And there is a lot of finger pointing at golf courses.  I imagine that municipal courses will be forced to demonstrate how they are reducing, but I imagine that most private clubs will just carry on.

20
3577
Reply by Richard Foxall, Apr 6, 2015.

Okay, getting back to the topic at hand, in effect the Santa Lucia Highlands AVA is the other side of those mountains.  Arroyo Seco is basically due east of Big Sur.  And there's San Antonio Valley a little further south.  (Pierce Family, whom I have touted on the "Completely Different" thread, are down there.)  Here's a nice map: http://wine.appellationamerica.com/maps/Monterey_County.jpg SLH and Arroyo Seco are both on the west side of the Monterey Valley.  For a 3-D rendering, look here. (Don't click as the link doesn't work)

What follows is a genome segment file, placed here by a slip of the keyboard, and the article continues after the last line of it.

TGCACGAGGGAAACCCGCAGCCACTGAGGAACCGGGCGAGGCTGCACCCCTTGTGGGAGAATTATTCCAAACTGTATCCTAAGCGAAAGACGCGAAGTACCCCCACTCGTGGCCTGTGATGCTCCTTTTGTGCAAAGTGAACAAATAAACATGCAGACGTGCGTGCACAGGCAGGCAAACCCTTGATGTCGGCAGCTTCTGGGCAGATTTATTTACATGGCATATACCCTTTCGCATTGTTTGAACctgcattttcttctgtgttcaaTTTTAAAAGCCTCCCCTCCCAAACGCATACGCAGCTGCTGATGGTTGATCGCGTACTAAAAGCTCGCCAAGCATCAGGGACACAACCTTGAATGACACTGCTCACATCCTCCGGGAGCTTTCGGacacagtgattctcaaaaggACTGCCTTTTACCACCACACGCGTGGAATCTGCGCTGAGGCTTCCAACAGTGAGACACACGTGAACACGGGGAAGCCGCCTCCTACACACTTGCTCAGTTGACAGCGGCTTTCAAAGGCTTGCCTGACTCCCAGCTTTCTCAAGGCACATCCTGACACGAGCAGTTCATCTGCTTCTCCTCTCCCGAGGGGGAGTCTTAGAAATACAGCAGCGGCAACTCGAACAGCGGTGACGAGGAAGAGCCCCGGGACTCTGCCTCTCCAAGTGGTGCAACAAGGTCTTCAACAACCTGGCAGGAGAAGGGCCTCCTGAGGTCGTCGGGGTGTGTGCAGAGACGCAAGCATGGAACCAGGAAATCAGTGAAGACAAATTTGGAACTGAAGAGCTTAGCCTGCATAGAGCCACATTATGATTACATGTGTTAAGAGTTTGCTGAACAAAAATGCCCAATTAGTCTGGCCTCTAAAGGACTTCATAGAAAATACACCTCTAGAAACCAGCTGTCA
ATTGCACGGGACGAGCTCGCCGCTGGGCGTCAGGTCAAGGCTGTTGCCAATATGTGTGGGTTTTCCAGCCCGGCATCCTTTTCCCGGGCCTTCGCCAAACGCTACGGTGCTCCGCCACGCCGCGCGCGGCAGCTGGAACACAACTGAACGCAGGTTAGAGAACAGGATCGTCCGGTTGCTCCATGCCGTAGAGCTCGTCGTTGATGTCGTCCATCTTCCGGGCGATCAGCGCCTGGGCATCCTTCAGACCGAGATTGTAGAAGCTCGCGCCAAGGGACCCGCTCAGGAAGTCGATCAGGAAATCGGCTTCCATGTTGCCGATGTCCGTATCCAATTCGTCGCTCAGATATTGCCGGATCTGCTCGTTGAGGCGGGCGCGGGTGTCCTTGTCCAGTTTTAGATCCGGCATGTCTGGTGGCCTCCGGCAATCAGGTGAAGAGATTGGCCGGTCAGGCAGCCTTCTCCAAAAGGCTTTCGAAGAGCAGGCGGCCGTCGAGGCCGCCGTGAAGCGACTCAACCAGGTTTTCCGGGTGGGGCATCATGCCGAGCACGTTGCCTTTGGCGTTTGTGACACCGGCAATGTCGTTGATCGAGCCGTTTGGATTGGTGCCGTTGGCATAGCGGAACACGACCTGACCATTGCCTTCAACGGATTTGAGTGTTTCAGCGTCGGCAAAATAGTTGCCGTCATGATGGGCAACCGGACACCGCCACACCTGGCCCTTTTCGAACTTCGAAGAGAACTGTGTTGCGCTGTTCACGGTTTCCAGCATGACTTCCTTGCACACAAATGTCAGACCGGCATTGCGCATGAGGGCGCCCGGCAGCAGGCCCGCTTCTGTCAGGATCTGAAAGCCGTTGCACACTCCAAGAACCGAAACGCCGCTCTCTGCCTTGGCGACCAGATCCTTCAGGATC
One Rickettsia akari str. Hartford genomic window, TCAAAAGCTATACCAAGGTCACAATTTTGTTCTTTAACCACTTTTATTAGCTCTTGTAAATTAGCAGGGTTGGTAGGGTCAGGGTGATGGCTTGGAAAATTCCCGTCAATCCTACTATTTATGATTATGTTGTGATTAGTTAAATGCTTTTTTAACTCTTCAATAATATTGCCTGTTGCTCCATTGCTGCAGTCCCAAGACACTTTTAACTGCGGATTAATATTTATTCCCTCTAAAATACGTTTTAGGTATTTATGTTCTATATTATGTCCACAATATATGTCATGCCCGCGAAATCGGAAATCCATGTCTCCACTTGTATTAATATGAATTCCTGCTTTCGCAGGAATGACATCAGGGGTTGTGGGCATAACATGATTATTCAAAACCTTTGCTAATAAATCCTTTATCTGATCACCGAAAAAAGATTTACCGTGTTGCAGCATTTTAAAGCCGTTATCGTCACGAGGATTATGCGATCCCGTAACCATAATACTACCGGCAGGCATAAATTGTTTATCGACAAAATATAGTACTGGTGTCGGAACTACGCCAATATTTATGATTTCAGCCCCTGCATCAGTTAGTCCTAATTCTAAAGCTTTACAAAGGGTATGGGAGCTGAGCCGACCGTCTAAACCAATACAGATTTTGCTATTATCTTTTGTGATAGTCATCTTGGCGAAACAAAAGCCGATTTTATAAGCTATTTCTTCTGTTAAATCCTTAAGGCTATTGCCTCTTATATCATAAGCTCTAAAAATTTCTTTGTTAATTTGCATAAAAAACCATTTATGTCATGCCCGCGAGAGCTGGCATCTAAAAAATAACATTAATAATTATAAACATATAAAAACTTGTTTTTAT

There's a little gulch between the top of the Big Sur side and the other side.  I love flying over it and imagining the story of Steinbeck's "Flight" taking place in similar hills or out by San Luis Reservoir.  It's pretty impassable territory, so it probably would take more than you can get out of it to make it work.  Sierra Mar is high up and as marginal as it gets.  I find the wines over the top.  But then I have strayed from Roar's style over the last few years.  Gary Franscioni thinks that SLH will be broken into North and South AVAs eventually, so there is some momentum to plant all along there.